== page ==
Maggie with Katie
About a month before my story on 17-year-old basketball sensation Jabari Parker appeared in Sports Illustrated, I showed the text to Katie Couric. After reading it, she agreed to do a television profile on him for ABC. It will air tomorrow (Thursday) morning on Good Morning America at 8 a.m. EST.
Whenever writing a book or magazine story, I’m always thinking about how to package the same story for television or film. Writing a profile on Parker for SI and then working with Katie Couric to turn it into a television segment for Good Morning America ranks right up there as one of my favorite journalism experiences. But I have a hunch that when I look back on all this years from now, the aspect I’ll cherish most is the time I spent on this story with my 10-year-old daughter Maggie May. I’ll explain.
A few weeks back I got a call from a former editor of mine who just started a blog. He wanted to interview me about my work habits. He’s pretty familiar with my tendency to work excessive hours and travel often while simultaneously juggling numerous projects. He also knows I have four children. So he asked how I balance my profession with my parenting obligations.
Truth is, I don’t. When it comes to profession and parenting, I don’t believe in balance. Maybe that’s because I’m so bad at it. But to succeed in journalism, I will always spend a lot more time writing than I do as a hands-on parent. Most professionals I know – men and women – are in the same boat.
Rather than beat myself up over this, I aim for quality over quantity when it comes to time with my kids. There are lots of ways to go about this. For me I’ve made a habit of taking one of my children with me when I travel. I’ve always done this. When I bring one of my kids on the road I get more quality time with them than when I’m home.
I brought Maggie when I spent three days in New York working with Katie and the Good Morning America team on the Jabari Parker story. One reason I chose Maggie is she loves New York. More important, however, is that she’s shown an interest in journalism. Thanks to my wife’s influence, Maggie has become a bookworm and she likes to write. So Lydia and I wanted Magie to spend some time around Katie Couric, one of the most successful women in journalism. Modeling, after all, is so important for girls.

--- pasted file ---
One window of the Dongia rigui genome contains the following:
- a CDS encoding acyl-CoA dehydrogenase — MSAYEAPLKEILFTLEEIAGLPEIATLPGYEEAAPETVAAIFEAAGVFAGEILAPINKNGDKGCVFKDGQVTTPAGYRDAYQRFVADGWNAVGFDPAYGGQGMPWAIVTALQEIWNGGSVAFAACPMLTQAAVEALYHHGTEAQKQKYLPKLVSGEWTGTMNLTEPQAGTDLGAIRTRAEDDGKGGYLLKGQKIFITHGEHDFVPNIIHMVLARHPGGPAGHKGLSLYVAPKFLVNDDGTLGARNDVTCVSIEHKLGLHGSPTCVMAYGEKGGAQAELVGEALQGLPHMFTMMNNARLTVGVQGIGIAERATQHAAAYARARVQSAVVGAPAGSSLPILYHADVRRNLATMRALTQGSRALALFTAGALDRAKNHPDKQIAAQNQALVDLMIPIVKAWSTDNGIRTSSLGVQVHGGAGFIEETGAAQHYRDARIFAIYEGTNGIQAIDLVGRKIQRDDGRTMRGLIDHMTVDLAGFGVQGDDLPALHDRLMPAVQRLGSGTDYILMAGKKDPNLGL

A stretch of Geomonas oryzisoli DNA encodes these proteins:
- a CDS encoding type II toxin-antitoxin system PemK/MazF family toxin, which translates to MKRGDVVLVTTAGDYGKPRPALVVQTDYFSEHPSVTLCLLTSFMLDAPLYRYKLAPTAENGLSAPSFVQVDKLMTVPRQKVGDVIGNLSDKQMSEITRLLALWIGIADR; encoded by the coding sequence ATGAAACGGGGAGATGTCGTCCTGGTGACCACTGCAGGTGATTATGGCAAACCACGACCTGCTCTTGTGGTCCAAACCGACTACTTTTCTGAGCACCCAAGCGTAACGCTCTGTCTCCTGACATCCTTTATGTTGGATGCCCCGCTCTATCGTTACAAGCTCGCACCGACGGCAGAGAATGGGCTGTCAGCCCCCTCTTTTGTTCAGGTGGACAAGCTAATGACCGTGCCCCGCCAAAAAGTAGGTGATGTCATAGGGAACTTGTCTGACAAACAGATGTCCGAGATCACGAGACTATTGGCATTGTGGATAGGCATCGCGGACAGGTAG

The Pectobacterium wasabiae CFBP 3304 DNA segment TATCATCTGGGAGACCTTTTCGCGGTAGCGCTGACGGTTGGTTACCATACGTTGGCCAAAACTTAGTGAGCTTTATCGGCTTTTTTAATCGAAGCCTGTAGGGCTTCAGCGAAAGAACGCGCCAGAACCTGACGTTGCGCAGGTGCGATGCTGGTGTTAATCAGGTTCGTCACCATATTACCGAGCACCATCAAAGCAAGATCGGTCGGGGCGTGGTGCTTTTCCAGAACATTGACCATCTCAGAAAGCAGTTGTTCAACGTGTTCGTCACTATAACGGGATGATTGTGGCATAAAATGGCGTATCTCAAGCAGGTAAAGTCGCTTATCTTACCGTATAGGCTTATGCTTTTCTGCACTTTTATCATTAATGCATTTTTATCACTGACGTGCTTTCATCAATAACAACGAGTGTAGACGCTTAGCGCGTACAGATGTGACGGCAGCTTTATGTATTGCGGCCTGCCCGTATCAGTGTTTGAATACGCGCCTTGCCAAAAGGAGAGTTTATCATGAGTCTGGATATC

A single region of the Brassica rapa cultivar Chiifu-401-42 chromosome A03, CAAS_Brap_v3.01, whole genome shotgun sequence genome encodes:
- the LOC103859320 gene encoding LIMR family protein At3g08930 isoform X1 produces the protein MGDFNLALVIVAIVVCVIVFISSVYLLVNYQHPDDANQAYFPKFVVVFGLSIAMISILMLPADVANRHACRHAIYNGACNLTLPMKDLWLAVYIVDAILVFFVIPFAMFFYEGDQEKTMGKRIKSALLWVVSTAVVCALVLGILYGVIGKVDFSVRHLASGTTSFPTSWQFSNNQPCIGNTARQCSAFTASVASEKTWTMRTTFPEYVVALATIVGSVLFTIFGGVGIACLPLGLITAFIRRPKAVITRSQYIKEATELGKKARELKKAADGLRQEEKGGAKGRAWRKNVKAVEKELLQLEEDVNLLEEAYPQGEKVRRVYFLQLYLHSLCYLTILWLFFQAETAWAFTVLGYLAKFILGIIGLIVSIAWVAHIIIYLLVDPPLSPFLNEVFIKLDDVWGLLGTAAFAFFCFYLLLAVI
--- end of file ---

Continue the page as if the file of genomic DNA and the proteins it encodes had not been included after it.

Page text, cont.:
Katie’s interview with Jabari Parker took place in a church building that’s adjacent to the Mormon temple in New York City. It was fun to watch ABC convert a Mormon church into a virtual television studio.
Before the interview started, Katie invited Maggie to sit in her chair and face the camera, as if she were doing the interview. Seeing my little girl in Katie’s chair was like getting a surreal glimpse at the future. I’m not saying she will be a television correspondent some day. I’m talking about seeing her succeed in the big world.
Even more important, my daughter got to see herself in the big chair. Her eyes widened when she saw her face appear on the television monitor. It really matters how girls see themselves.
Then Katie taught Maggie something about interviewing people. “Never ask a question that can be answered yes or no,” she told Maggie.
Maggie nodded her head up and down.
“You know why?” Katie asked.
Maggie turned her head from side to side.
Katie explained that questions that can be answered with one word would make for a very boring interview. Better to ask a question that begins with the word why.
Maggie nodded her head up and down.
Maggie sat on the set as Katie interviewed Jabari. And she noticed that Katie asked lots of questions that began with why or how.
Eventually, Katie interviewed me for the Good Morning America segment. Maggie got a kick out of watching me get interviewed. After all, I’m just dad.
She also got to shoot baskets with Jabari Parker. When I lift Maggie over my head she can barely hoist a regulation size ball over a ten-foot rim. When Jabari lifts her up she can dunk.
“Jabari is nice, dad,” she told me.
I smiled. “Yes,” I said.
More than anything I want my daughters to be treated properly by boys. Jabari held Maggie’s hand, opened doors for her, helped her in and out of tax cabs, and looked out for her. Basically, he showed her what it means to be a gentleman. More modeling.
Who knows? Maybe Maggie will be a journalist someday.